Bengals wide receiver A.J. Green, shown here with receivers coach Bob Bicknell, didn’t make it through practice on Sunday and will miss the start of the regular season. (Bryan Woolston/Associated Press)

As part of the NFL’s 100th anniversary celebrations, the Cincinnati Bengals practiced Sunday at Welcome Stadium in Dayton, Ohio, the city where the first NFL game took place in 1920 between the Dayton Triangles and the Columbus Panhandles. Things took a sour turn, however, about an hour into the session when star wide receiver A.J. Green landed awkwardly on his left foot after he and cornerback Dre Kirkpatrick went up to battle for a ball thrown by Andy Dalton.

Green left the stadium later Sunday on crutches, and ESPN’s Adam Schefter reports that an MRI exam revealed torn ligaments in his left ankle. Green, a Pro Bowler in each of his first seven NFL seasons, will be out six to eight weeks and most likely will not be ready for Cincinnati’s season opener against the Seahawks on Sept. 8.

Fellow Bengals wide receiver Tyler Boyd stopped short of saying that Green’s injury was directly caused by the turf but didn’t mince his words when describing it.

“The turf was terrible,” Boyd said, per ESPN. “I couldn’t run any routes out there. I’m falling all over the ground. It was bad. It was rocks, pebbles out there. Man, it was somewhere we shouldn’t have been. I’m not trying to say any excuses, but it is what it is.”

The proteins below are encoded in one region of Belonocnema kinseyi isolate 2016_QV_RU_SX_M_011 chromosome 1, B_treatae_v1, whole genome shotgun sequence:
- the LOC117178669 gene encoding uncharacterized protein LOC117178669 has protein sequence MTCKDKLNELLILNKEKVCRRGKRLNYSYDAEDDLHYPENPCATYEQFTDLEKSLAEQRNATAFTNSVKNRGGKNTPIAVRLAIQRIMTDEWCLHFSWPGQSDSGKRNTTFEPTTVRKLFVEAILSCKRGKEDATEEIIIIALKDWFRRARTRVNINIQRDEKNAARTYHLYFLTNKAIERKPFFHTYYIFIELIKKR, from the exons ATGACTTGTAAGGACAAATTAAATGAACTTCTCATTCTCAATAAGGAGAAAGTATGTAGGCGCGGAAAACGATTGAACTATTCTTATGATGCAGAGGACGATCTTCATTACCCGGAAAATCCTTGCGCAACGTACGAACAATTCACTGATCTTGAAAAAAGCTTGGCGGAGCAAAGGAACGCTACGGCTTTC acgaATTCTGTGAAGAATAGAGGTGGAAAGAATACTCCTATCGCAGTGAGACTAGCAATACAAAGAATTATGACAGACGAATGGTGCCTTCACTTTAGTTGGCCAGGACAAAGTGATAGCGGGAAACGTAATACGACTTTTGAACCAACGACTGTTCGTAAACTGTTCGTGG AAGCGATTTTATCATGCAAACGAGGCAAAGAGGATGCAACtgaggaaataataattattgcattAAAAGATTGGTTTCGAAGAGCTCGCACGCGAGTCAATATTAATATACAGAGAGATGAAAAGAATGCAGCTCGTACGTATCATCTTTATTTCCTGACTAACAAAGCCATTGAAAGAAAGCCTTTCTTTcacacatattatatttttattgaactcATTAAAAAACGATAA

The Bengals cleared the field for use before the practice, Schefter reports, and Coach Zac Taylor disagreed that Green’s injury was caused by the field, saying “I don’t think the turf had anything to do with it."

Sports Illustrated’s Albert Breer reports that the NFL originally wanted the Bengals to practice at Dayton’s Triangle Park, where the 1920 game was played and planned to spend $440,000 to build a practice field there, but a Native American group raised concerns that the park was located atop an ancient burial ground and the plan fell through. So the league had the practice at Welcome Stadium, where the University of Dayton plays its home football games.

Breer added that several Bengals staffers were “frustrated that Green’s injury happened on a field that they saw as subpar.”

It was another tough break for Green after he missed seven games last season with a toe injury. He also missed six games in 2016 because of a hamstring tear. Green turns 31 on Wednesday and is trying to work out a contract extension with the Bengals. The two sides are far apart, according to the Cincinnati Enquirer’s Tyler Dragon.

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